Following my and Vuyelwa Carlin's readings on the First Thursday series this past week at the Chapter Arts Centre in Cardiff, there was an open mic, in which the following poem was read. Thanks to the author for allowing me to share it. Americans might want to keep in mind that in the UK pavement is the equivalent of sidewalk.

Cycle on the Pavement

You want to get from A to B,

Don’t want to drive or pay.

Don’t want to cycle on the road

Yet still, there is a way.

Cycle on the pavement!

No cars, no traffic lights.

No one-way signs, no dotted lines,

A cyclist’s delight!

But even on the pavement,

Cycling’s not without its cares.

Your route involves pedestrians

Who think the pavement’s theirs!

They’re living in society

They really should get real.

Faster is the master here,

And foot gives way to wheel.

You’ve got a flashing headlight

And a helmet for your head.

Yellow, hi-viz cycle clips,

And back light flashing red.

If they can’t see you coming,

They must be bloody blind.

There’s someone with a white stick there.

[SMACK], Well, never mind.

It’s actually illegal,

It’s in the Highway Code.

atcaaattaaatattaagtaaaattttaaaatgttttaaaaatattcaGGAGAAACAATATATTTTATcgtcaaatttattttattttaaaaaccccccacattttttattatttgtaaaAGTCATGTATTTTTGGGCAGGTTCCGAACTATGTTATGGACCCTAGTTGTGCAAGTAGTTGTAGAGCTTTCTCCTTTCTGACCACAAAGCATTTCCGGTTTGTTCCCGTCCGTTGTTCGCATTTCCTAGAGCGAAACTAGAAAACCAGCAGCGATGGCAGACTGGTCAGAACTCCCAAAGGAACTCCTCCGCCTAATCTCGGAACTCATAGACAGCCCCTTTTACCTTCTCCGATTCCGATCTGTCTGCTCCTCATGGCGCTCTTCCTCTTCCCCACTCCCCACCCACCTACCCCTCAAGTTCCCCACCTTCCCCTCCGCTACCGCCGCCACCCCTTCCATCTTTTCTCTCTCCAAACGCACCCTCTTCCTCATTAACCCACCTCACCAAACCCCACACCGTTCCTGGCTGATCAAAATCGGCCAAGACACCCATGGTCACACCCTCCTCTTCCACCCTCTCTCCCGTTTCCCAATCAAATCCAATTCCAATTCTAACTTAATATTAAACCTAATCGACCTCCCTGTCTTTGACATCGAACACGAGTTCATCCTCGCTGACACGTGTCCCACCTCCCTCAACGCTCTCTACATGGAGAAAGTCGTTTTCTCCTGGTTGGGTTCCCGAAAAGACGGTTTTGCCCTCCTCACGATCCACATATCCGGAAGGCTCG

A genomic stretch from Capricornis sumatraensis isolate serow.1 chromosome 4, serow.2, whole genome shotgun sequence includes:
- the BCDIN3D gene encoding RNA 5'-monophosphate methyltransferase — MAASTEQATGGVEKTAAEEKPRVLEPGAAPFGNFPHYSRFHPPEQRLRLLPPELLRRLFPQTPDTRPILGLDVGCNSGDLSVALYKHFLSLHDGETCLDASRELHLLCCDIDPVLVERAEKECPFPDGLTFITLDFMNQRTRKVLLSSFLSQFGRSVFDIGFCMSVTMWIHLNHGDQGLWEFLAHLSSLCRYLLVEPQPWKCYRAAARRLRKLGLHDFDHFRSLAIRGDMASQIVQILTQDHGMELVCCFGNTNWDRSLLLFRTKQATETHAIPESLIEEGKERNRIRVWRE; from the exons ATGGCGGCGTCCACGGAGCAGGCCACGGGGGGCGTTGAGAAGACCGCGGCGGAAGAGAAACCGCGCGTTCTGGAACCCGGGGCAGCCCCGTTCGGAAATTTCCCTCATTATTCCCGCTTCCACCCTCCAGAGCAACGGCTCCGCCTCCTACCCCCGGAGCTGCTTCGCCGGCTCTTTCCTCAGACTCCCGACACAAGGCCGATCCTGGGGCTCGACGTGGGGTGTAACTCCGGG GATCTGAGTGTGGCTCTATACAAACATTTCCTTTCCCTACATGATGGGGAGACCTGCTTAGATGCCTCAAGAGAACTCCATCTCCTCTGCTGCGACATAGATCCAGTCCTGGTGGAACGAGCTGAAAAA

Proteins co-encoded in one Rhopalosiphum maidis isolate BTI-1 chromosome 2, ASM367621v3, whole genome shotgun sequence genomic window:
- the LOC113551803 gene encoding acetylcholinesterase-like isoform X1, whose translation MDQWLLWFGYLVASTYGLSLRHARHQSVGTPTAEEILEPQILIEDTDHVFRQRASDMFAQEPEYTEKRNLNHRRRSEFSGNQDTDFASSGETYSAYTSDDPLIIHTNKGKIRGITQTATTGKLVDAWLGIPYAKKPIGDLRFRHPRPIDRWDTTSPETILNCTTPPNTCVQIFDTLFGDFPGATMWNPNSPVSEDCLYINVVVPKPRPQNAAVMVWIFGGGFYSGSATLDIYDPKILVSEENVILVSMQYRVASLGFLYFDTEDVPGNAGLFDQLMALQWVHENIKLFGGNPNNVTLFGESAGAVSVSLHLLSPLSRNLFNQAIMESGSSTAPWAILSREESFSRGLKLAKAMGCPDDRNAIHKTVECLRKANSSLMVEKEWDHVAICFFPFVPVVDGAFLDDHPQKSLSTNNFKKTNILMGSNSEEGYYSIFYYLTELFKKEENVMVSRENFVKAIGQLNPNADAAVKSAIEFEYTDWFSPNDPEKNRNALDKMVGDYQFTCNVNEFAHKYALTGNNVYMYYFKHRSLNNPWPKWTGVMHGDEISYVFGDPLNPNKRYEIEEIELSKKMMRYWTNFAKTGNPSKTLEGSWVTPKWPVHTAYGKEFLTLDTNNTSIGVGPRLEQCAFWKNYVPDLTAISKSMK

It spells out very clearly

You should cycle on the road.

But human laws don’t matter,

You can break them with impunity.

Environmental friendliness

Gives you complete immunity.

So cycle on the pavement,

With a smirk across your face.

Cycle on the pavement,

And fuck the human race.

Nicholas Whitehead

Friday 4 December 2009

Elsa Cross's Selected Poems, second selection

Translations by Michael Smith and Luis Ingelmo

You answer through silence.
You reduce thought
to the void,
and there where you razed all image
your name is renewed.

last stanza of "Name"

Where can I fall where you are not?

last line of "A Tightrope Act"

The ends of the earth
at the tips of your tangled hair.

last stanza of "Dancing Shiva"

My senses dissolve in this wordless sea,
words become quiet,
and one step further on the mind opens up
to the shock of its own annulment.


Present in everything
thus you also disappear.


Where are you leading me
stripped of my own body?


And what of Death?
Small butterflies flying among the ruins.


Froth leaves necklaces around the throat of rocks.
Islands of black rock.
Terns nest in the porous walls.
A necklace of froth--and I see my own wreck.
Night comes and shuts off the shine on the water.
Come, you tell me.
With closed eyes, just the tumble of the sea.
Still very close
those beaches to which I will never return.
Very far away now.


Black light devouring our bodies.


And on the water,
where rays freeze in their own light,
I see you like a seed of fire.
Every wave leaves trails of silk against the sun.

from "Malabar Canto"

Elsa Cross's Selected Poems is published by Shearsman Books and can be purchased online here at The Book Depository, which offers free worldwide delivery on all their books.